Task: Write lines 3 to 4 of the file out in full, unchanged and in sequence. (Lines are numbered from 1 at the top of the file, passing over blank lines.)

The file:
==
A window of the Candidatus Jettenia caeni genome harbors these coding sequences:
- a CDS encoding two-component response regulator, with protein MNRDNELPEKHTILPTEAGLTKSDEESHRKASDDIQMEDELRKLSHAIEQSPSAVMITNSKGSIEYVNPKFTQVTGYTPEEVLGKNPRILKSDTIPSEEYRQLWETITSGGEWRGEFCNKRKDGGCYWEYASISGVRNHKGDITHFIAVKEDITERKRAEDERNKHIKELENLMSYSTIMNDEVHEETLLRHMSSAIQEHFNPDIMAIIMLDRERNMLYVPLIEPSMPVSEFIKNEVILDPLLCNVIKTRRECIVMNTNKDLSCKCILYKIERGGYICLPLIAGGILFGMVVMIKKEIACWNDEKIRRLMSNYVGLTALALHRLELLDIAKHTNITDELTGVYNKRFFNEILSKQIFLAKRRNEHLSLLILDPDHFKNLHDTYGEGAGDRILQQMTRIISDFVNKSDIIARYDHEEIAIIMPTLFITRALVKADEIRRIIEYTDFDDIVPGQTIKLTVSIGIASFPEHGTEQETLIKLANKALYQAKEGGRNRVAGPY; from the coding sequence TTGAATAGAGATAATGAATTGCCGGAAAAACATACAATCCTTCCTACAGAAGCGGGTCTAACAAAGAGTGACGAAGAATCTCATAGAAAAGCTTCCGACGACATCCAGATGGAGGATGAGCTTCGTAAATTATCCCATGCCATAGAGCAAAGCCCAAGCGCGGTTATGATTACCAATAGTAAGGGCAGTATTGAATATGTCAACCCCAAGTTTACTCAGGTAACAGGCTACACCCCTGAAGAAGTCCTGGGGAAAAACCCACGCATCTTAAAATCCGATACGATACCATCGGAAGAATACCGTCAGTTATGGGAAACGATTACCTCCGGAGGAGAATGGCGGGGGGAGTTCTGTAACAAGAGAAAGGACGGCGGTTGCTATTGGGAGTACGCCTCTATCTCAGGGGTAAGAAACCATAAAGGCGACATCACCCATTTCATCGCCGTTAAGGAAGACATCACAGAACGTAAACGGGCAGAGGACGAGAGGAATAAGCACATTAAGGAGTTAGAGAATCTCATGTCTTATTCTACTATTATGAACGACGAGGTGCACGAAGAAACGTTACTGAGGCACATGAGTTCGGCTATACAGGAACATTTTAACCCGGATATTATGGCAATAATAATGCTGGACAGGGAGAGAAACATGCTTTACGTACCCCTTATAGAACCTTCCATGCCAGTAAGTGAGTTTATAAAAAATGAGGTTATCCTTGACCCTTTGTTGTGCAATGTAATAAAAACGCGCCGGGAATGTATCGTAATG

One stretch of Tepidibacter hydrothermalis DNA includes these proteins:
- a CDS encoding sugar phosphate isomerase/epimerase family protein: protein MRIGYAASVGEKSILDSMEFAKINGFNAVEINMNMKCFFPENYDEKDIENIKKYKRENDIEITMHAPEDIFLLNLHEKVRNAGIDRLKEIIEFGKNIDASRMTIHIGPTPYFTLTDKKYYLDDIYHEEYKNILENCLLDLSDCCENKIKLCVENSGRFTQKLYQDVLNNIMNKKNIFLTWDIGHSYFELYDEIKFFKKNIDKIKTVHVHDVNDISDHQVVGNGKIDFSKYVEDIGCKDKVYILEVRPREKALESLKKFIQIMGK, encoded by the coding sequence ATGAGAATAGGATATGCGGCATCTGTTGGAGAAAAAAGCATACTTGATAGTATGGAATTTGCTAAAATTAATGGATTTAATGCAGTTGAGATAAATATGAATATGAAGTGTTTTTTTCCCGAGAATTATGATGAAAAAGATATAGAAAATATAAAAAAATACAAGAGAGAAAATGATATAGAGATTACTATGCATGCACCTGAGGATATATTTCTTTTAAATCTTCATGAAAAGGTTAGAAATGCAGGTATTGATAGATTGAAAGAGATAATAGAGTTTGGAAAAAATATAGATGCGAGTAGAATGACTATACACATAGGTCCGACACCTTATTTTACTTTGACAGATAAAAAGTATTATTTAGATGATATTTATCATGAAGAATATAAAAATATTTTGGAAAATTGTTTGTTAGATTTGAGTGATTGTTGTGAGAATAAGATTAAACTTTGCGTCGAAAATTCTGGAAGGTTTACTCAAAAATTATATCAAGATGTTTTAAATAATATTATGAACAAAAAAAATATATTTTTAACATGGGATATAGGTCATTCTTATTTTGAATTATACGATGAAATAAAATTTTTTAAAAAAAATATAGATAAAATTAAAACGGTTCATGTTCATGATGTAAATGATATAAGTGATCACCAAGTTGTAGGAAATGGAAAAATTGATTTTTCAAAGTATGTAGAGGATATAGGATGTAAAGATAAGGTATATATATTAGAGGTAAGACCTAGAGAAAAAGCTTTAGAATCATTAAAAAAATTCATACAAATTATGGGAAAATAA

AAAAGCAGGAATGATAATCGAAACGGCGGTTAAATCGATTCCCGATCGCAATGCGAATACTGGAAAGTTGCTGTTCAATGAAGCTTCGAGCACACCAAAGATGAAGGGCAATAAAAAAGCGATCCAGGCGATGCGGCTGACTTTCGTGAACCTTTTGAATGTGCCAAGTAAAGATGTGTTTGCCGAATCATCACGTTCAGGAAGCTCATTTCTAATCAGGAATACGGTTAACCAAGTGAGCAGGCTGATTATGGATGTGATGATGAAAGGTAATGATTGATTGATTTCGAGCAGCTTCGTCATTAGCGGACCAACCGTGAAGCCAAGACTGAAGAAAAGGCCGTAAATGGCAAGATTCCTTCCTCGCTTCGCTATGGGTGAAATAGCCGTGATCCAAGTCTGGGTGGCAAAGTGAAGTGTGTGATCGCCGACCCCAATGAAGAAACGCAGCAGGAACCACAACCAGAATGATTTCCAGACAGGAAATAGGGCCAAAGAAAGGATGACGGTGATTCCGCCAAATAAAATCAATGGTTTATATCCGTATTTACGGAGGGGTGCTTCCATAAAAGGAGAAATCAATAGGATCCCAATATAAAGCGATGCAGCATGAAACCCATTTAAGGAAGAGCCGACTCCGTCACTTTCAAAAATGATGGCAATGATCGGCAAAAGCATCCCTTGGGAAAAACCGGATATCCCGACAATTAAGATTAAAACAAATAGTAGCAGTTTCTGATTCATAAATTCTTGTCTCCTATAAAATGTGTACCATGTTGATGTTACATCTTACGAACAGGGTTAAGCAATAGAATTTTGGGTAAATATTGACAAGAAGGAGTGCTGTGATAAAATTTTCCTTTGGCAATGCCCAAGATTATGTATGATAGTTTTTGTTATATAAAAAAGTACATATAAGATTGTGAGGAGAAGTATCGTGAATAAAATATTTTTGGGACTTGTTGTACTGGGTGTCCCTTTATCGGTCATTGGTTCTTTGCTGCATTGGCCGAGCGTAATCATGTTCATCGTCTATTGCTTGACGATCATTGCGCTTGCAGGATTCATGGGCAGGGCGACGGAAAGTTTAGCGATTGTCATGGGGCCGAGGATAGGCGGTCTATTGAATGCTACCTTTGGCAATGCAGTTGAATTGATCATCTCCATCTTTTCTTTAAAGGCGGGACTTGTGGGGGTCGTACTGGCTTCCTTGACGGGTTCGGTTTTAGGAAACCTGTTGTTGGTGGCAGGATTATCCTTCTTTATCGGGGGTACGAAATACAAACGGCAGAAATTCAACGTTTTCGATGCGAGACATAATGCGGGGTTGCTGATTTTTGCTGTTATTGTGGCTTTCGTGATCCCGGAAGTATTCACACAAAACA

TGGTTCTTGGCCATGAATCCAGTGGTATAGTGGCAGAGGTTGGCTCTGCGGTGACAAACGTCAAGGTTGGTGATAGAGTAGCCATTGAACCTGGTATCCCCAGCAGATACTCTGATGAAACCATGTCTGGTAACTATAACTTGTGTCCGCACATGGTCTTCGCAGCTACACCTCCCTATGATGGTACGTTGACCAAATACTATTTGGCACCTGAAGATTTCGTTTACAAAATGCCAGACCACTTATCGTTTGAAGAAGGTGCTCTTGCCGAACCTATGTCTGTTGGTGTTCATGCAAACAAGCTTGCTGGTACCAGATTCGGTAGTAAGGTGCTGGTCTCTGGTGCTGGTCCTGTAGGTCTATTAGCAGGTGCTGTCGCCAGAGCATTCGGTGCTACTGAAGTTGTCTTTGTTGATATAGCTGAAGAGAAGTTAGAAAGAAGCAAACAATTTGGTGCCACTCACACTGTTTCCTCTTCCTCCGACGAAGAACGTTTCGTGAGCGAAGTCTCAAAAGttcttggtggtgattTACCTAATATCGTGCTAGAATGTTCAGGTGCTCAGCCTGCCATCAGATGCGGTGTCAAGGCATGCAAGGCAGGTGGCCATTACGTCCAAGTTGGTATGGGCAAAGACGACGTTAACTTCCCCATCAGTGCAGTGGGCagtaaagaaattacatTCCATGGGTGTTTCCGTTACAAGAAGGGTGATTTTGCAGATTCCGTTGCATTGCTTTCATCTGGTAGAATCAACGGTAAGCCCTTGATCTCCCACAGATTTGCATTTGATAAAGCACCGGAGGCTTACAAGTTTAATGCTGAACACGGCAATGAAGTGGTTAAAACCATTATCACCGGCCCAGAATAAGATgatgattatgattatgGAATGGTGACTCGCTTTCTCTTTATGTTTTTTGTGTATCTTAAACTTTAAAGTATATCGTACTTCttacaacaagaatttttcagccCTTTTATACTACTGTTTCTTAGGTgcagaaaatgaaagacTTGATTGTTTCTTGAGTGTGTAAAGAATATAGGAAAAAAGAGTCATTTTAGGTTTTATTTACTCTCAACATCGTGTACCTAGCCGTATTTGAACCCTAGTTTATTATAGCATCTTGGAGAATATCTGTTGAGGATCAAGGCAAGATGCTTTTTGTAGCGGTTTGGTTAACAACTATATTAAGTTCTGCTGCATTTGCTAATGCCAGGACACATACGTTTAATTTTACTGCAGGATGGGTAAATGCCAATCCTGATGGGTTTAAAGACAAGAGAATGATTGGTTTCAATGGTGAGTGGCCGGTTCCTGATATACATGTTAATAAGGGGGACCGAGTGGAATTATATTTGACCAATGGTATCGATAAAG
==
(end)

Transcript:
One stretch of Tepidibacter hydrothermalis DNA includes these proteins:
- a CDS encoding sugar phosphate isomerase/epimerase family protein: protein MRIGYAASVGEKSILDSMEFAKINGFNAVEINMNMKCFFPENYDEKDIENIKKYKRENDIEITMHAPEDIFLLNLHEKVRNAGIDRLKEIIEFGKNIDASRMTIHIGPTPYFTLTDKKYYLDDIYHEEYKNILENCLLDLSDCCENKIKLCVENSGRFTQKLYQDVLNNIMNKKNIFLTWDIGHSYFELYDEIKFFKKNIDKIKTVHVHDVNDISDHQVVGNGKIDFSKYVEDIGCKDKVYILEVRPREKALESLKKFIQIMGK, encoded by the coding sequence ATGAGAATAGGATATGCGGCATCTGTTGGAGAAAAAAGCATACTTGATAGTATGGAATTTGCTAAAATTAATGGATTTAATGCAGTTGAGATAAATATGAATATGAAGTGTTTTTTTCCCGAGAATTATGATGAAAAAGATATAGAAAATATAAAAAAATACAAGAGAGAAAATGATATAGAGATTACTATGCATGCACCTGAGGATATATTTCTTTTAAATCTTCATGAAAAGGTTAGAAATGCAGGTATTGATAGATTGAAAGAGATAATAGAGTTTGGAAAAAATATAGATGCGAGTAGAATGACTATACACATAGGTCCGACACCTTATTTTACTTTGACAGATAAAAAGTATTATTTAGATGATATTTATCATGAAGAATATAAAAATATTTTGGAAAATTGTTTGTTAGATTTGAGTGATTGTTGTGAGAATAAGATTAAACTTTGCGTCGAAAATTCTGGAAGGTTTACTCAAAAATTATATCAAGATGTTTTAAATAATATTATGAACAAAAAAAATATATTTTTAACATGGGATATAGGTCATTCTTATTTTGAATTATACGATGAAATAAAATTTTTTAAAAAAAATATAGATAAAATTAAAACGGTTCATGTTCATGATGTAAATGATATAAGTGATCACCAAGTTGTAGGAAATGGAAAAATTGATTTTTCAAAGTATGTAGAGGATATAGGATGTAAAGATAAGGTATATATATTAGAGGTAAGACCTAGAGAAAAAGCTTTAGAATCATTAAAAAAATTCATACAAATTATGGGAAAATAA